Next in our series of posts about new Charitocracy nominees, we have nominee Hydrocephalus Association, nominated by donor
magresto. They are working to cure hydrocephalus, an abnormal accumulation of cerebrospinal fluid within cavities of the brain. You can find their web site here.
A few words on Charitocracy
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About nominee Hydrocephalus Association
Community. Clarity. Cure.
Seeking an end to hydrocephalus.
The Hydrocephalus Association serves as the primary nexus for research on hydrocephalus, a condition defined by an abnormal, excessive accumulation of cerebrospinal fluid (CSF) within the cavities of the brain. Hydrocephalus affects over 1 million people in the U.S. alone. Approximately 1-2 babies for every 1000 births are born with hydrocephalus, but anyone can get hydrocephalus at any time through a brain injury or infection, among other reasons, or as part of the aging process.
In our effort to find a cure, HA pursues a three-pronged strategy.
Hydrocephalus means a lifetime of uncertainty for the families and individuals who are confronted with a diagnosis or who are affected by the condition. Naturally, they want to learn more, to understand what the condition entails, what treatments are available, and they want to know they’re not doing this on their own. We understand this, because many of us have stood in those same shoes. To help, HA gathers together valuable resources and connects individuals to larger communities that can provide support and understanding. By providing an online library and common space for those dealing with hydrocephalus, HA works to reduce uncertainty, advance the overall hydrocephalus community, and provide as much insight as possible into what remains an often challenging and bewildering condition.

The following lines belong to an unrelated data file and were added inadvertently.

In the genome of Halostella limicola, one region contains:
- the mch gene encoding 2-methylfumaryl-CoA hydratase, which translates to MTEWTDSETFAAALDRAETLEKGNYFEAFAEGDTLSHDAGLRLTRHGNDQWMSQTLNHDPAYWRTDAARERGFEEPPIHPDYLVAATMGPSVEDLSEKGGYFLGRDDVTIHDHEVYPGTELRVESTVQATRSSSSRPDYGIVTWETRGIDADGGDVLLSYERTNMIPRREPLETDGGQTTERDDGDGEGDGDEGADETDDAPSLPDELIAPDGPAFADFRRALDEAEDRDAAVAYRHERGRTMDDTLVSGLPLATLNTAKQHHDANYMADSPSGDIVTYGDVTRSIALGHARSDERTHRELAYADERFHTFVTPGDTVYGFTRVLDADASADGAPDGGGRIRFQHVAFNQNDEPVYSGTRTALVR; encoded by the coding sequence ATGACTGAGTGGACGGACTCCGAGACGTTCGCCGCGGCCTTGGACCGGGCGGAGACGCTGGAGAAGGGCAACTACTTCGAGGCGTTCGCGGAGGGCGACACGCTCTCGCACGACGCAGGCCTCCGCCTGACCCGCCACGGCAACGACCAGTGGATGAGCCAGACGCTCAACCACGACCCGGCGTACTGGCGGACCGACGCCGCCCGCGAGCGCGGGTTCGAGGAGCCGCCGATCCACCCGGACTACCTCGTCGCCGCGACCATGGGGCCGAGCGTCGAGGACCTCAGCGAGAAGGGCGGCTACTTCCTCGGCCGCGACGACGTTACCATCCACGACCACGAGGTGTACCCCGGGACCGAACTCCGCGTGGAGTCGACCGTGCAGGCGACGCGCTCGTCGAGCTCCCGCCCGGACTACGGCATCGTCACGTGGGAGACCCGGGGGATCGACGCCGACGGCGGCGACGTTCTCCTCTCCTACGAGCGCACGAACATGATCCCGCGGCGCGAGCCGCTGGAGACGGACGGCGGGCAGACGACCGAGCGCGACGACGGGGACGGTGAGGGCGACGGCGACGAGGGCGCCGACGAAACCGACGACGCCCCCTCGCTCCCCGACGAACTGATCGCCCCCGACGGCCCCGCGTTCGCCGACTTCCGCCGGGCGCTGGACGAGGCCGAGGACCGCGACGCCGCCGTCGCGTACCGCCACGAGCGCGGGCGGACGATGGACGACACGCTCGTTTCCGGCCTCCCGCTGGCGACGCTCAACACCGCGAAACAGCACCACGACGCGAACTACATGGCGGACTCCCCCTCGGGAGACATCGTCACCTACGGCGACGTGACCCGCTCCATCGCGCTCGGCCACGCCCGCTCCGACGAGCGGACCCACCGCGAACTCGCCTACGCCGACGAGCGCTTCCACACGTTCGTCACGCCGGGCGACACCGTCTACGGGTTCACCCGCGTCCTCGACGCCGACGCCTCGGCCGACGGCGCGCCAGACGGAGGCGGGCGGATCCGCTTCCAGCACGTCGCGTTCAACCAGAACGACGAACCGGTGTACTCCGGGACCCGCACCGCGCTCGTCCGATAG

Despite its broad prevalence, hydrocephalus remains a misunderstood and often hidden condition, and the general population largely remains unaware of the breadth and depth of the impact of hydrocephalus. This lack of clarity complicates diagnosis, and not surprisingly, it also results in limited funding. For example, while hydrocephalus is 30x more common that Cystic Fibrosis, it receives only 1/13th of the federal research money.
HA works to educate national and state policymakers, the medical community, and the general population about the nature and extent of hydrocephalus, and to focus attention on the condition and the legislation/attention needed for individuals to overcome challenges. Our Medical Advisory Board contains leading neurosurgeons, neurologists and other medical professionals and scientists to ensure that we are providing the most current and reliable information. We work to help others see the condition for what it is, so that it can receive the consideration it deserves.
Today, no cure for hydrocephalus exists, and the primary treatment – the insertion of a shunt into the brain – was developed fifty years ago and suffers from one of the highest failure rates of any surgical treatment. By focusing attention and research monies, HA works toward the ultimate end: a final cure to hydrocephalus.
Little is known about the causes of hydrocephalus, but recent research offers hope that a cure is indeed possible. Already we are seeing improved diagnostic techniques. New valve designs are improving the efficacy of the shunts used to treat patients. New treatment options have opened up the possibility of a life without a shunt for some individuals. Studies in biomarkers and genetics are providing promising insights into how we might prevent the condition from occurring. This is the power that research has, and every dollar matters. The more research we can fund now, the better the scientific foundation upon which future research will build. HA supports a Strategic Research Initiative that focuses on work that will truly advance our understanding of the condition, and with that, discover its causes, improve its treatment, and help us see an end to hydrocephalus.
So visit the page of nominee Hydrocephalus Association on Charitocracy to vote for, like, or discuss this cause! And watch this video about HA's efforts to cure Posthemorrhagic Hydrocephalus: